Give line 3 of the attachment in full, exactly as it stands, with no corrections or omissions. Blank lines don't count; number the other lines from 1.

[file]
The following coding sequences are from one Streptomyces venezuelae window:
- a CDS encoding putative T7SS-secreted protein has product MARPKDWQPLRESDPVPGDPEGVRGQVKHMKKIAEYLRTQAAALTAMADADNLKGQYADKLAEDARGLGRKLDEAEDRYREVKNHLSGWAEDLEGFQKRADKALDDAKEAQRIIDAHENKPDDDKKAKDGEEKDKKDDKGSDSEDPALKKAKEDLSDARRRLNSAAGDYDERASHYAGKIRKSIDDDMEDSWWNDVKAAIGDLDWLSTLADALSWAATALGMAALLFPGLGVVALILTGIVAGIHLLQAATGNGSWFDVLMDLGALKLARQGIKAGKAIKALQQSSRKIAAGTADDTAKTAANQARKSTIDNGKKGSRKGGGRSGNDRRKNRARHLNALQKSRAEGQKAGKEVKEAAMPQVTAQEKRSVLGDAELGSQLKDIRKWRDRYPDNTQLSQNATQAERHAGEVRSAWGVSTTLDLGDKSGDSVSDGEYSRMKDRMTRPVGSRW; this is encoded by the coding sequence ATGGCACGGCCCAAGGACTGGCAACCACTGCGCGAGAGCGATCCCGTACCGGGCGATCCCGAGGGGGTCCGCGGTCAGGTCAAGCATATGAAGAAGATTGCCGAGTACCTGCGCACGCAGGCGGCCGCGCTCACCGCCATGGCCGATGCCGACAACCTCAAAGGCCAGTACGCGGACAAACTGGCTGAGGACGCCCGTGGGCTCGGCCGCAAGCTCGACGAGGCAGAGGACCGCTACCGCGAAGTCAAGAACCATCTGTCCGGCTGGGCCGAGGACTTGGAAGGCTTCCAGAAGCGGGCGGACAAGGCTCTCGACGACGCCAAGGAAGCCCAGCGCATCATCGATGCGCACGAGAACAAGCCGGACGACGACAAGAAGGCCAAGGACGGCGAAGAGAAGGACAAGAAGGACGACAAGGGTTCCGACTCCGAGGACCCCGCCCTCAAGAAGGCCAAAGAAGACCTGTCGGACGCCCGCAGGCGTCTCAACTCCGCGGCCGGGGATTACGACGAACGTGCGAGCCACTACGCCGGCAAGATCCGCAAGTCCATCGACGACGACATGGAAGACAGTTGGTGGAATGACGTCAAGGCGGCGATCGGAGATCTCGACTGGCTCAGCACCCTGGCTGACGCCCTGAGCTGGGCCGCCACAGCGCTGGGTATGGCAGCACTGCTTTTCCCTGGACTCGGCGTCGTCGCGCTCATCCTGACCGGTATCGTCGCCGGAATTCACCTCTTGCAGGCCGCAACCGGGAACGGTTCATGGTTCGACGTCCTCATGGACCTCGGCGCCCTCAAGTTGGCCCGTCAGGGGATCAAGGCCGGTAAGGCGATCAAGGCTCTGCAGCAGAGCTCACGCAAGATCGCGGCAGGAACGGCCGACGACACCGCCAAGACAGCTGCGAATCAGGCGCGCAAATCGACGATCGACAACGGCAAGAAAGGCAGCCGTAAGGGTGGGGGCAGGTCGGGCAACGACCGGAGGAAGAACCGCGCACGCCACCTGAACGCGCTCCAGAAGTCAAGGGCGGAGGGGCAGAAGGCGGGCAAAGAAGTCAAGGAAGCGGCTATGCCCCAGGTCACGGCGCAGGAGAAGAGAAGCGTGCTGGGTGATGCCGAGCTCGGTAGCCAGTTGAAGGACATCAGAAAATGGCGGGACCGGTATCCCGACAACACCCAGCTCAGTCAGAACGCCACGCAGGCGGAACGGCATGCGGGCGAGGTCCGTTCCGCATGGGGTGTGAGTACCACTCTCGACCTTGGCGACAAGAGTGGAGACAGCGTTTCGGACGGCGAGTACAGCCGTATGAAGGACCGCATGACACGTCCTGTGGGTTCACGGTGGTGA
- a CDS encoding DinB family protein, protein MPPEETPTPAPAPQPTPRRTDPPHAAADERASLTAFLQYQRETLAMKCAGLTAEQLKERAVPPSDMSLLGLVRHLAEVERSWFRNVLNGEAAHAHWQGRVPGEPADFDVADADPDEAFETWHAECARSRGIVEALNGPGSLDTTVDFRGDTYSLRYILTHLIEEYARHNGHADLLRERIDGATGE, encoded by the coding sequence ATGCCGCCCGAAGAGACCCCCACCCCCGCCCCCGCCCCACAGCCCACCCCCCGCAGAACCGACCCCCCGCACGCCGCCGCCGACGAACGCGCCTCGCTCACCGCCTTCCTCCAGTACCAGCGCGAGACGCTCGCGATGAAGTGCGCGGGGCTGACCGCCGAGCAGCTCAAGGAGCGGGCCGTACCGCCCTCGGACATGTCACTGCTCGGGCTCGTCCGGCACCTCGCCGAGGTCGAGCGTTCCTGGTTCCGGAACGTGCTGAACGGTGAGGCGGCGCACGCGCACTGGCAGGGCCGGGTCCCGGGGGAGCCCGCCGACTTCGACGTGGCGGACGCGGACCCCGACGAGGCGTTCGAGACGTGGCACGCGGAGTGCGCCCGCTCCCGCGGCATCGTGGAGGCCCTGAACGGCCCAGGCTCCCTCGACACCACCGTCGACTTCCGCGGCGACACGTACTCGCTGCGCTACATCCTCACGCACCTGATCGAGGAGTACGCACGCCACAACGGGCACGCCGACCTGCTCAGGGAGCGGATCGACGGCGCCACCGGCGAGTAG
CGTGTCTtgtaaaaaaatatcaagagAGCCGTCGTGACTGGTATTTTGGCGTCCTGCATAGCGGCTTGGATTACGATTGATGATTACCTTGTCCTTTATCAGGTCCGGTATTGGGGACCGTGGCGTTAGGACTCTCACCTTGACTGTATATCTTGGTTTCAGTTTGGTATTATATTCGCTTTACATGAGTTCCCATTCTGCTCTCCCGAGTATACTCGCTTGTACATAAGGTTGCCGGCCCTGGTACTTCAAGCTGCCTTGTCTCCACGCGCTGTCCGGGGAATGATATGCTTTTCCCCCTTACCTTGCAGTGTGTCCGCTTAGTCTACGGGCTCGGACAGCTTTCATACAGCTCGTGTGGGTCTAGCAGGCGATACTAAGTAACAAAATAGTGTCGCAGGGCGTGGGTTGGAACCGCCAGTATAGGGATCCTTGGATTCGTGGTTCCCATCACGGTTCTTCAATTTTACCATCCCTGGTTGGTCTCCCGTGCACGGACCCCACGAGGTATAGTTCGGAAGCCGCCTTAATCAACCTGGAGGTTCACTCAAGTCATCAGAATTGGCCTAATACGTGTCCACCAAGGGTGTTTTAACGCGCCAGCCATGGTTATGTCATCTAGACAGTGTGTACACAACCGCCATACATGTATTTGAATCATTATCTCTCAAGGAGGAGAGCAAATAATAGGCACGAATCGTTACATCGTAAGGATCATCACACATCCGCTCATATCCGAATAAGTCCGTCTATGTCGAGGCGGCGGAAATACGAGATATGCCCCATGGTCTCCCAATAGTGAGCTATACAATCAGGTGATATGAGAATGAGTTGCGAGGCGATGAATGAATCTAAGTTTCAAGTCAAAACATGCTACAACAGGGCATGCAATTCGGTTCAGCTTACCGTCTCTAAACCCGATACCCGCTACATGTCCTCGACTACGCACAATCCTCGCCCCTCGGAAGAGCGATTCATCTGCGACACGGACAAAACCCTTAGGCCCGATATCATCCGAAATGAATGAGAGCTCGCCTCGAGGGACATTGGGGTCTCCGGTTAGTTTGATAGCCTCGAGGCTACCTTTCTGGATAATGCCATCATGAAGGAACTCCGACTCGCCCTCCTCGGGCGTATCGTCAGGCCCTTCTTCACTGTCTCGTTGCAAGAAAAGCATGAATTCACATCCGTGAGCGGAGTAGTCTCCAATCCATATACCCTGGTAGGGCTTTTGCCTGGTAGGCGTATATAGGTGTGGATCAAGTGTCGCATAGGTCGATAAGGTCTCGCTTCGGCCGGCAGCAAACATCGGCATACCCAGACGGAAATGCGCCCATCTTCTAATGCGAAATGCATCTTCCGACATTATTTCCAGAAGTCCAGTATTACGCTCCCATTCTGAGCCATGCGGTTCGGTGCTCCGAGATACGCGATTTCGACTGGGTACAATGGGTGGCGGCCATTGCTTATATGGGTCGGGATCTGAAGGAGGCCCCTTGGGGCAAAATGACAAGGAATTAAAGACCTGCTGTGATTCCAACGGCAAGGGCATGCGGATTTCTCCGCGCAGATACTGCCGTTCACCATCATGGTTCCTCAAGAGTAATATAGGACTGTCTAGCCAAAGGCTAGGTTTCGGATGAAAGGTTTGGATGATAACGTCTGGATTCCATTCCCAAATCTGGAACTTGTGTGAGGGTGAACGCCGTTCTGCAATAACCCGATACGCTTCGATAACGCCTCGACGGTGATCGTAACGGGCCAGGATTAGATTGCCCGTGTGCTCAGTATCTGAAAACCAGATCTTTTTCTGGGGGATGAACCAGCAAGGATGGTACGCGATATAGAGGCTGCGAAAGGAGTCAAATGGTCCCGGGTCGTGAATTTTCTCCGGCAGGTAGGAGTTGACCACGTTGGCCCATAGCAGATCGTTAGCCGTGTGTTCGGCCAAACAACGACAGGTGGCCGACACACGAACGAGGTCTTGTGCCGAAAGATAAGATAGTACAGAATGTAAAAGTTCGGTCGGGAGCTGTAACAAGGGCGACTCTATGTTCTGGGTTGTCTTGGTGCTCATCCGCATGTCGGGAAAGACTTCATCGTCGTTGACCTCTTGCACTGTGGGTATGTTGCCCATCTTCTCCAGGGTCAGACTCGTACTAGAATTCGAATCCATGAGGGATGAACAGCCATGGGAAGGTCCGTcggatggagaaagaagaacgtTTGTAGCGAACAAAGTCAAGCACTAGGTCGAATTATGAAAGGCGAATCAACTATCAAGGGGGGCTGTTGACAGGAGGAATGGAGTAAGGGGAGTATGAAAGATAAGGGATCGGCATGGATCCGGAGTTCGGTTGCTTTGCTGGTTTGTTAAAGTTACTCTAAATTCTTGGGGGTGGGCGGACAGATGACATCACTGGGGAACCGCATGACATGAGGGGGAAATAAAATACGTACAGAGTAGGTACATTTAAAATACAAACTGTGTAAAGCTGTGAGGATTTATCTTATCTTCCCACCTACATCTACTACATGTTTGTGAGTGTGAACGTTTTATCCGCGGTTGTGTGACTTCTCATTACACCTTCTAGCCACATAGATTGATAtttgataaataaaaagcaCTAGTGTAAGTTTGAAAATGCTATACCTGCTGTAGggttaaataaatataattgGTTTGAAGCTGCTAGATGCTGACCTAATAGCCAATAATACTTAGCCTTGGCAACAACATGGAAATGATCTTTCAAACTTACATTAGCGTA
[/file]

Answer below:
- a CDS encoding DinB family protein, protein MPPEETPTPAPAPQPTPRRTDPPHAAADERASLTAFLQYQRETLAMKCAGLTAEQLKERAVPPSDMSLLGLVRHLAEVERSWFRNVLNGEAAHAHWQGRVPGEPADFDVADADPDEAFETWHAECARSRGIVEALNGPGSLDTTVDFRGDTYSLRYILTHLIEEYARHNGHADLLRERIDGATGE, encoded by the coding sequence ATGCCGCCCGAAGAGACCCCCACCCCCGCCCCCGCCCCACAGCCCACCCCCCGCAGAACCGACCCCCCGCACGCCGCCGCCGACGAACGCGCCTCGCTCACCGCCTTCCTCCAGTACCAGCGCGAGACGCTCGCGATGAAGTGCGCGGGGCTGACCGCCGAGCAGCTCAAGGAGCGGGCCGTACCGCCCTCGGACATGTCACTGCTCGGGCTCGTCCGGCACCTCGCCGAGGTCGAGCGTTCCTGGTTCCGGAACGTGCTGAACGGTGAGGCGGCGCACGCGCACTGGCAGGGCCGGGTCCCGGGGGAGCCCGCCGACTTCGACGTGGCGGACGCGGACCCCGACGAGGCGTTCGAGACGTGGCACGCGGAGTGCGCCCGCTCCCGCGGCATCGTGGAGGCCCTGAACGGCCCAGGCTCCCTCGACACCACCGTCGACTTCCGCGGCGACACGTACTCGCTGCGCTACATCCTCACGCACCTGATCGAGGAGTACGCACGCCACAACGGGCACGCCGACCTGCTCAGGGAGCGGATCGACGGCGCCACCGGCGAGTAG